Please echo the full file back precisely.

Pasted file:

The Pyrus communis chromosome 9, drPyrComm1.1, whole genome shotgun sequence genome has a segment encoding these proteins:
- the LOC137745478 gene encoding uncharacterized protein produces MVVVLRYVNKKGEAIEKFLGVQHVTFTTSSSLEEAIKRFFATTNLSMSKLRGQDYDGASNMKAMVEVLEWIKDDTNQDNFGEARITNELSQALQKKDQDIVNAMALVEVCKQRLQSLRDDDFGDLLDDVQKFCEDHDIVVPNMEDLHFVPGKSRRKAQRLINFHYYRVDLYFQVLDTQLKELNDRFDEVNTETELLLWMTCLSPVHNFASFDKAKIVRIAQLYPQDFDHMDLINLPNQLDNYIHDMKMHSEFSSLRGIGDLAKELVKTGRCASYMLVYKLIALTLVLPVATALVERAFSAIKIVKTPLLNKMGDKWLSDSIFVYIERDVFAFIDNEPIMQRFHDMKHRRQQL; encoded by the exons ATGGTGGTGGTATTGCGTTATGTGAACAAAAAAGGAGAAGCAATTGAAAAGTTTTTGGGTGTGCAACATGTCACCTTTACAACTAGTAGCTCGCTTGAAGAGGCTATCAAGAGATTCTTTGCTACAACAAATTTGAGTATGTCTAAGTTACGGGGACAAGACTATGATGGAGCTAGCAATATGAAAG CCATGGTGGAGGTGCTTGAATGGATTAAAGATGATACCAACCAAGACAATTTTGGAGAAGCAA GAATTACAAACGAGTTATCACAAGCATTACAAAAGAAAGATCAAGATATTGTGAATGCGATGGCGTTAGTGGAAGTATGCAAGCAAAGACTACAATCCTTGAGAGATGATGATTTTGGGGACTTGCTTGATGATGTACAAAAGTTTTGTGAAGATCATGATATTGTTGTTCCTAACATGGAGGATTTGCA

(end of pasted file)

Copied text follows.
The Pyrus communis chromosome 9, drPyrComm1.1, whole genome shotgun sequence genome has a segment encoding these proteins:
- the LOC137745478 gene encoding uncharacterized protein produces MVVVLRYVNKKGEAIEKFLGVQHVTFTTSSSLEEAIKRFFATTNLSMSKLRGQDYDGASNMKAMVEVLEWIKDDTNQDNFGEARITNELSQALQKKDQDIVNAMALVEVCKQRLQSLRDDDFGDLLDDVQKFCEDHDIVVPNMEDLHFVPGKSRRKAQRLINFHYYRVDLYFQVLDTQLKELNDRFDEVNTETELLLWMTCLSPVHNFASFDKAKIVRIAQLYPQDFDHMDLINLPNQLDNYIHDMKMHSEFSSLRGIGDLAKELVKTGRCASYMLVYKLIALTLVLPVATALVERAFSAIKIVKTPLLNKMGDKWLSDSIFVYIERDVFAFIDNEPIMQRFHDMKHRRQQL; encoded by the exons ATGGTGGTGGTATTGCGTTATGTGAACAAAAAAGGAGAAGCAATTGAAAAGTTTTTGGGTGTGCAACATGTCACCTTTACAACTAGTAGCTCGCTTGAAGAGGCTATCAAGAGATTCTTTGCTACAACAAATTTGAGTATGTCTAAGTTACGGGGACAAGACTATGATGGAGCTAGCAATATGAAAG CCATGGTGGAGGTGCTTGAATGGATTAAAGATGATACCAACCAAGACAATTTTGGAGAAGCAA GAATTACAAACGAGTTATCACAAGCATTACAAAAGAAAGATCAAGATATTGTGAATGCGATGGCGTTAGTGGAAGTATGCAAGCAAAGACTACAATCCTTGAGAGATGATGATTTTGGGGACTTGCTTGATGATGTACAAAAGTTTTGTGAAGATCATGATATTGTTGTTCCTAACATGGAGGATTTGCA